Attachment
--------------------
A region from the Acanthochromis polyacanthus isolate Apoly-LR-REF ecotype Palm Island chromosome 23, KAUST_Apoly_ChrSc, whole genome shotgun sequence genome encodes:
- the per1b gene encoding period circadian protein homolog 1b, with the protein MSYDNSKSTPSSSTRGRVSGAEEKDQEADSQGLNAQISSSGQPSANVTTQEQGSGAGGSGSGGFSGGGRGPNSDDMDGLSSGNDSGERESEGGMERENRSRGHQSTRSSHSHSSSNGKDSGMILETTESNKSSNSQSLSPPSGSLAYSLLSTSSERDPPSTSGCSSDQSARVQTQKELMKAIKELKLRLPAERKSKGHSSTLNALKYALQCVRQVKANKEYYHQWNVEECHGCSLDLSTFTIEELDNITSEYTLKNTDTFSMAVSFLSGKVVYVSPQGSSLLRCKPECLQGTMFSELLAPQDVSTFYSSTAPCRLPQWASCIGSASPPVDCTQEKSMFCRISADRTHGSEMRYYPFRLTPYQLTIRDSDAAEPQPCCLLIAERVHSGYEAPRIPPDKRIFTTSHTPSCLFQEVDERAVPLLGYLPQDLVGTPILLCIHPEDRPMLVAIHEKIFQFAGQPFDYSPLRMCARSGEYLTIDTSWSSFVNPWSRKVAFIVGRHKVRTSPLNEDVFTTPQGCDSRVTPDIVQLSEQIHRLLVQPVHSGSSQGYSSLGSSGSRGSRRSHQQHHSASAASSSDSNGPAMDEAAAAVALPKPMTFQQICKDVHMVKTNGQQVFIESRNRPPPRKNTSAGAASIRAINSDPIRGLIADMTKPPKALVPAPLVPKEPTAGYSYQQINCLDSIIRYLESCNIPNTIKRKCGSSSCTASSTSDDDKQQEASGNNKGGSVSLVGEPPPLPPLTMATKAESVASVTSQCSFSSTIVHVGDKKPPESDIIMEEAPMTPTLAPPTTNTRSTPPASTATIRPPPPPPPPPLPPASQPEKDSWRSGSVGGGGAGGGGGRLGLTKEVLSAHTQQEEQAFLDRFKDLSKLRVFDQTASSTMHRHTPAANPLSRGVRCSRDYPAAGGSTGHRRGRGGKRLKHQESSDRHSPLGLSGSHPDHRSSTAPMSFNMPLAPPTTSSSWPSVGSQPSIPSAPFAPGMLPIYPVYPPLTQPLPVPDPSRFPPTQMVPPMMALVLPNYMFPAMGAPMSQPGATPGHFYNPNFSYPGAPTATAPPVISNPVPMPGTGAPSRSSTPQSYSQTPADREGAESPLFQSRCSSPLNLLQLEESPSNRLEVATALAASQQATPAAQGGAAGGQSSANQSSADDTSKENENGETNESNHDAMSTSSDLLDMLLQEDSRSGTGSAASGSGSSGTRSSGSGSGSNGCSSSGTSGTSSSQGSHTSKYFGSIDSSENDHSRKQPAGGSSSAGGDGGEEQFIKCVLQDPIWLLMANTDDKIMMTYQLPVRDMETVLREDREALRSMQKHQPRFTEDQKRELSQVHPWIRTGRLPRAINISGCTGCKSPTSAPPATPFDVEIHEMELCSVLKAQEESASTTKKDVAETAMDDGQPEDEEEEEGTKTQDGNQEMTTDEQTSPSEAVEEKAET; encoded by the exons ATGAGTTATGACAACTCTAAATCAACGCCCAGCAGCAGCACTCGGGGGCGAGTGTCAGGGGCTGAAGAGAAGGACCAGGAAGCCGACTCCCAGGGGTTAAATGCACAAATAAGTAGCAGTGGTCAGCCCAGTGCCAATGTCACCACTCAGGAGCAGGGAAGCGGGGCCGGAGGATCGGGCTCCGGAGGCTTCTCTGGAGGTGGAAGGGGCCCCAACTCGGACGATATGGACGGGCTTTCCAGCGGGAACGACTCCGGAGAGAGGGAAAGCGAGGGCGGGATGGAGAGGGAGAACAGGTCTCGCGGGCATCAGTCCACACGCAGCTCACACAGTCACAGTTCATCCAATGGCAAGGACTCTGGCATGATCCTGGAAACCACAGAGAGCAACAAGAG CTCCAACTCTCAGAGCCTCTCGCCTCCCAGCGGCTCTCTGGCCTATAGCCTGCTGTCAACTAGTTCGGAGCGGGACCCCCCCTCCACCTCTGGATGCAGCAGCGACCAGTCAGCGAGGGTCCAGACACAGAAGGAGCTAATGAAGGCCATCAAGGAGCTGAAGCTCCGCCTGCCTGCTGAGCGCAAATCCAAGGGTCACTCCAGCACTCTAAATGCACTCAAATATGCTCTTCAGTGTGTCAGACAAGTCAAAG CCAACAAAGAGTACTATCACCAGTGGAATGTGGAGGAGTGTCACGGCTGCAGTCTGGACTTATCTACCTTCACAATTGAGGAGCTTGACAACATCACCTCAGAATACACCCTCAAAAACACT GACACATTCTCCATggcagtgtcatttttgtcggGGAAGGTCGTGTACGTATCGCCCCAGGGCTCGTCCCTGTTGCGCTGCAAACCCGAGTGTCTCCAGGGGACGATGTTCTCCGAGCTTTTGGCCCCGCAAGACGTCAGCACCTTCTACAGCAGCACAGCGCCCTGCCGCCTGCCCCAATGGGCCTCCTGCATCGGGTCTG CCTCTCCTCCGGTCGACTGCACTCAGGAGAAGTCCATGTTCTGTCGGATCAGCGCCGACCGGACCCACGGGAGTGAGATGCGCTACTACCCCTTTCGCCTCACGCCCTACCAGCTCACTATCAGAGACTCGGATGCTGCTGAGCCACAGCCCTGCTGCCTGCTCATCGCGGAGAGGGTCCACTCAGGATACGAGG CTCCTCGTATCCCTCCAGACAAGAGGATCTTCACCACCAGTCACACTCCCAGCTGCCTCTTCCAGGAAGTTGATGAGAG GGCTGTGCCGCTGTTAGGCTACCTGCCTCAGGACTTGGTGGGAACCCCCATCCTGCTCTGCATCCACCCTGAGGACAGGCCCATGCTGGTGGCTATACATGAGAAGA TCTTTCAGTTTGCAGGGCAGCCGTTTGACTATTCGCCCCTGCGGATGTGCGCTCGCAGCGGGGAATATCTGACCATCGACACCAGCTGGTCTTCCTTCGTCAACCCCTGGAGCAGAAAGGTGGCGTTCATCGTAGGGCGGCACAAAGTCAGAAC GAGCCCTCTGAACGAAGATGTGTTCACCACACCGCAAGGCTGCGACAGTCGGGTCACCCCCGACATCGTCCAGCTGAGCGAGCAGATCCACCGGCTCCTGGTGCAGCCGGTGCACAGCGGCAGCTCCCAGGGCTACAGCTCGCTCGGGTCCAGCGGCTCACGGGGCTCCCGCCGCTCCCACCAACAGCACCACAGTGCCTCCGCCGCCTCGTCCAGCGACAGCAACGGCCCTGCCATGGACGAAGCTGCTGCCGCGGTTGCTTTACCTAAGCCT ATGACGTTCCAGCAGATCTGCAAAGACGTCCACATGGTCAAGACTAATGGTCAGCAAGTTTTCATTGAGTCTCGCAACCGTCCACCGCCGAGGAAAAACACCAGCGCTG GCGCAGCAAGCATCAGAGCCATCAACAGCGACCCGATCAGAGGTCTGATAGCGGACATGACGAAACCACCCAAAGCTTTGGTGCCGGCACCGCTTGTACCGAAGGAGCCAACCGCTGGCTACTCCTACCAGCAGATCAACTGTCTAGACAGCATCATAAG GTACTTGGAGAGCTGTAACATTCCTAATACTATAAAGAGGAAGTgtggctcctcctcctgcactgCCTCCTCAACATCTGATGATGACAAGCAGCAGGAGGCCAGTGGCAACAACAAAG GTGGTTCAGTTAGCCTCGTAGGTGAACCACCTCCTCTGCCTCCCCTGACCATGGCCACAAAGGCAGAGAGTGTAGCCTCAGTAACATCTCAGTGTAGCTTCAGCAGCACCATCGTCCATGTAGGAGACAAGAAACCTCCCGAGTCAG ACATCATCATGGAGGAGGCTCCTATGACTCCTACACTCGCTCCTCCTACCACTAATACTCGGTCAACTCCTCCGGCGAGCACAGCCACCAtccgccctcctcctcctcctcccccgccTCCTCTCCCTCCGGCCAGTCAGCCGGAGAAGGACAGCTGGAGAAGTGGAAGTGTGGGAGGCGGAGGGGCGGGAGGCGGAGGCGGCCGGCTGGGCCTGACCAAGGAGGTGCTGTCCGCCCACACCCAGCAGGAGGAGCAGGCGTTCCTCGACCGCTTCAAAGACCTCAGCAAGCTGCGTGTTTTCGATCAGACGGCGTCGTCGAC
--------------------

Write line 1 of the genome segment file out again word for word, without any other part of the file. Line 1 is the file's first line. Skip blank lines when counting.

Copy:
A region from the Acanthochromis polyacanthus isolate Apoly-LR-REF ecotype Palm Island chromosome 23, KAUST_Apoly_ChrSc, whole genome shotgun sequence genome encodes: